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Court Rules Middle Finger Protected by the Constitution

A counter protester of an Alt-Right organized free speech event holds up a sign and his middle finger on the Boston Common on November 18, 2017 in Boston, Massachusetts. (Credit: by Scott Eisen/Getty Images)

A counter protester of an Alt-Right organized free speech event holds up a sign and his middle finger on the Boston Common on November 18, 2017 in Boston, Massachusetts. (Credit: by Scott Eisen/Getty Images)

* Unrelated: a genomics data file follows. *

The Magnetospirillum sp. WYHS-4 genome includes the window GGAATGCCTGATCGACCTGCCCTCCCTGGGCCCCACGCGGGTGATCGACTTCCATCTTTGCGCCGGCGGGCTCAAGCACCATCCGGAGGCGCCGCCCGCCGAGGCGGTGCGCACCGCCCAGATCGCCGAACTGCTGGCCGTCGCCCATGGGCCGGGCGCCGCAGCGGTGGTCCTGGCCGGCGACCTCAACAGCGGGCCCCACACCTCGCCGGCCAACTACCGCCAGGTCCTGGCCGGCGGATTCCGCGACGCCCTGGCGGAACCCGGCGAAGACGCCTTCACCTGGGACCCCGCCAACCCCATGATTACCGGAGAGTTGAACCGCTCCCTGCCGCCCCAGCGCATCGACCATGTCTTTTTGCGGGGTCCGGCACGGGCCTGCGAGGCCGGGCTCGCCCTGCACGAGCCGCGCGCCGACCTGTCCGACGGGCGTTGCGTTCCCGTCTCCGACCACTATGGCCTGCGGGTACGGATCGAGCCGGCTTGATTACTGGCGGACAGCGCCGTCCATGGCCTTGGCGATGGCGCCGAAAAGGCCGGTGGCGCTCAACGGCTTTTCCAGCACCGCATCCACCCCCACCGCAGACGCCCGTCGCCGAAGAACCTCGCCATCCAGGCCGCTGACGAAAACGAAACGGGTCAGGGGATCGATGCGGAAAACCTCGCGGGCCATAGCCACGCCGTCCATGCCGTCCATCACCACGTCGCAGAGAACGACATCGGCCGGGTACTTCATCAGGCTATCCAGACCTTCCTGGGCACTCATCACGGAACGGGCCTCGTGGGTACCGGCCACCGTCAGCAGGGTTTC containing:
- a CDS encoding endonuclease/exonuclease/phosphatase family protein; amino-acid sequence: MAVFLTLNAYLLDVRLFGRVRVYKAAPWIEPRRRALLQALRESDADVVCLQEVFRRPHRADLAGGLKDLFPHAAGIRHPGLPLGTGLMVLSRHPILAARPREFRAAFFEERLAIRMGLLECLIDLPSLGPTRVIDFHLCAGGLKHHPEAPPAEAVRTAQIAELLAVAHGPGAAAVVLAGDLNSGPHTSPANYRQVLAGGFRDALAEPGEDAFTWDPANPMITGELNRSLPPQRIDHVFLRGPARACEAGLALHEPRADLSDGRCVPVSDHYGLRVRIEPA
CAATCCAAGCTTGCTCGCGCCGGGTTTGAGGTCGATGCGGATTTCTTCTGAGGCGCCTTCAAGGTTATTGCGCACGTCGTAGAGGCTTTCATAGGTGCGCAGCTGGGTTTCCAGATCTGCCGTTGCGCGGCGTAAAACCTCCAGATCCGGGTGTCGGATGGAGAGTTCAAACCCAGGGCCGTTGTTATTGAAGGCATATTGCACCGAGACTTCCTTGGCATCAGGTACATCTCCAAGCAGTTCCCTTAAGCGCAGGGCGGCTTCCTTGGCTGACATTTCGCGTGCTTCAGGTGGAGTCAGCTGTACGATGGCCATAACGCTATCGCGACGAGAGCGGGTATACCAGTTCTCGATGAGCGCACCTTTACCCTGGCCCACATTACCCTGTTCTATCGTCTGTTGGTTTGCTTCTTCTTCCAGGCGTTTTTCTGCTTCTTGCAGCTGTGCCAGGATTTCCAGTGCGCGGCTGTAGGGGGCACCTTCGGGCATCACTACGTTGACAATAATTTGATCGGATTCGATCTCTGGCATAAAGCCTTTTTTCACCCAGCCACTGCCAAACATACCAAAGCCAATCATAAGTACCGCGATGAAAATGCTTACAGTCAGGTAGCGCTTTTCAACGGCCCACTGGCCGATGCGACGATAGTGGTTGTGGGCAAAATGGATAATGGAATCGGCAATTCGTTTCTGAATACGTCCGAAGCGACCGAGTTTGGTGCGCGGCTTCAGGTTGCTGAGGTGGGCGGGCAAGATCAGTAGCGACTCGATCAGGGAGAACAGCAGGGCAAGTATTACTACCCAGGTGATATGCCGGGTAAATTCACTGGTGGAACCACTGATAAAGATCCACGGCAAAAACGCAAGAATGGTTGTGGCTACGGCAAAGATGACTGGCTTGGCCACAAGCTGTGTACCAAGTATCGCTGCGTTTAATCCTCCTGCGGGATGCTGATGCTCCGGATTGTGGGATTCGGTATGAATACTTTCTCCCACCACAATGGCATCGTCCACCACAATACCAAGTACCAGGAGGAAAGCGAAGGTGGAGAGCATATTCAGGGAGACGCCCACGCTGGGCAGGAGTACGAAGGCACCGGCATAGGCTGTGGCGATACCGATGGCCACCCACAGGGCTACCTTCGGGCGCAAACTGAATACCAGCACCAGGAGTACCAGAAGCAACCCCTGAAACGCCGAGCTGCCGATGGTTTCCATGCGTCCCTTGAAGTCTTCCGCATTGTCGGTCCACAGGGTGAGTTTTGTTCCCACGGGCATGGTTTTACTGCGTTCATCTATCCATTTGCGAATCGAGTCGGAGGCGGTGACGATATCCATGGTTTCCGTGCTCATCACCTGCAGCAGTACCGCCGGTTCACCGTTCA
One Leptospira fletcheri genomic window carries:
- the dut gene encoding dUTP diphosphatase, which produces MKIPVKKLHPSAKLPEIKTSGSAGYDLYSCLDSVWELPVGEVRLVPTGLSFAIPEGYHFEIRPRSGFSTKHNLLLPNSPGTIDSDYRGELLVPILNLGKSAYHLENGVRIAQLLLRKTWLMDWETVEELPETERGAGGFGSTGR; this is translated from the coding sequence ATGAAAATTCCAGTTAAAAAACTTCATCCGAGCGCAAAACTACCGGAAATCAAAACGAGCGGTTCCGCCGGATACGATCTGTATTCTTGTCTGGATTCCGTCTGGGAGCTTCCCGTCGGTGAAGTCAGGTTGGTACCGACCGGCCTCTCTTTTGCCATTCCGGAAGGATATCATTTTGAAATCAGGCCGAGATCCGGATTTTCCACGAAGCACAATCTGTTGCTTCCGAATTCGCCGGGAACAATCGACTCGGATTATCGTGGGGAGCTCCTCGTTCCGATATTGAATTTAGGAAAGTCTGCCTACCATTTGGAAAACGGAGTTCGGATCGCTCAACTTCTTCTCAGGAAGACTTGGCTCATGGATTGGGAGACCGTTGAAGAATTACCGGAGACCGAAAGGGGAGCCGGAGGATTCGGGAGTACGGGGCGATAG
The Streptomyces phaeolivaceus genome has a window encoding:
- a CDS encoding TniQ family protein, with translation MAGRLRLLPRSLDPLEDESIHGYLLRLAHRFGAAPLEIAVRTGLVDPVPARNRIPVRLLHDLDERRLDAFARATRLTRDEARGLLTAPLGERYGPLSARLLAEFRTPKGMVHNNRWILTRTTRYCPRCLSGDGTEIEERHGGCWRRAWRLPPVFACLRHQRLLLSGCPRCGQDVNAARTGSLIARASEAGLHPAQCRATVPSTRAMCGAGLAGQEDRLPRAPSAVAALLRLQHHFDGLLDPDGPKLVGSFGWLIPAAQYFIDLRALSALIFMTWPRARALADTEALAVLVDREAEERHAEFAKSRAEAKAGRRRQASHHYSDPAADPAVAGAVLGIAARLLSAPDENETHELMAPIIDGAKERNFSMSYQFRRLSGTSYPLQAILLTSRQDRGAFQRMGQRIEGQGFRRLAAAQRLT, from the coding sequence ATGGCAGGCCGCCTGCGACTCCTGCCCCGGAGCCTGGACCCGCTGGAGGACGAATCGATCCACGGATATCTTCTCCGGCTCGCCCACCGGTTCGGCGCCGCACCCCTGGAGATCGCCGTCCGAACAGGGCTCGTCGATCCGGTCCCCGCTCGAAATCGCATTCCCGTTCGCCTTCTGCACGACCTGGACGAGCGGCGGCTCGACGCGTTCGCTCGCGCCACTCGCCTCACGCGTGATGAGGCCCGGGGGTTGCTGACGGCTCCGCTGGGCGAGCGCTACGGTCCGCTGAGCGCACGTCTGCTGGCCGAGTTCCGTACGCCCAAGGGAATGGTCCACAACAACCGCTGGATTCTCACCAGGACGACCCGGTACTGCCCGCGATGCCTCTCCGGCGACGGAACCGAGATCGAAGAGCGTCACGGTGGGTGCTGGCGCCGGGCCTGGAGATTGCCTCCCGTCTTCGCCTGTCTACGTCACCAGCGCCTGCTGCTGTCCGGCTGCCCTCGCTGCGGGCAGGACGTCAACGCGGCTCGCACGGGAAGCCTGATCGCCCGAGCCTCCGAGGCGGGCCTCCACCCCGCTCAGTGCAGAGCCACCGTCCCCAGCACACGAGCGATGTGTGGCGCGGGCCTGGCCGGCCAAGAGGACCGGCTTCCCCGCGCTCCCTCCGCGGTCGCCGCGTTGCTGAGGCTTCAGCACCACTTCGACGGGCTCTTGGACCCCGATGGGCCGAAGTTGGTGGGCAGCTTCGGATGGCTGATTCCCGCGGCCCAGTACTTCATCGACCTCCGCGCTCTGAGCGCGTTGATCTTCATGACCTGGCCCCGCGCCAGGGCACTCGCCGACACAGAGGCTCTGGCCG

When it comes to the middle finger, police might need a thicker skin.

A federal appeals court says a Michigan woman’s constitutional rights were violated when she was handed a speeding ticket after giving the finger to a suburban Detroit officer in 2017. The decision means a lawsuit by Debra Cruise-Gulyas can proceed.

In a 3-0 decision Wednesday, the court said Taylor Officer Matthew Minard “should have known better,” even if the driver was rude.

Minard stopped Cruise-Gulyas and wrote her a ticket for a lesser violation. But when that stop was over, Cruise-Gulyas raised her middle finger.

Minard pulled her over again and changed the ticket to a more serious speeding offense.

Cruise-Gulyas sued, saying her free-speech rights and her rights against unreasonable seizure were violated.

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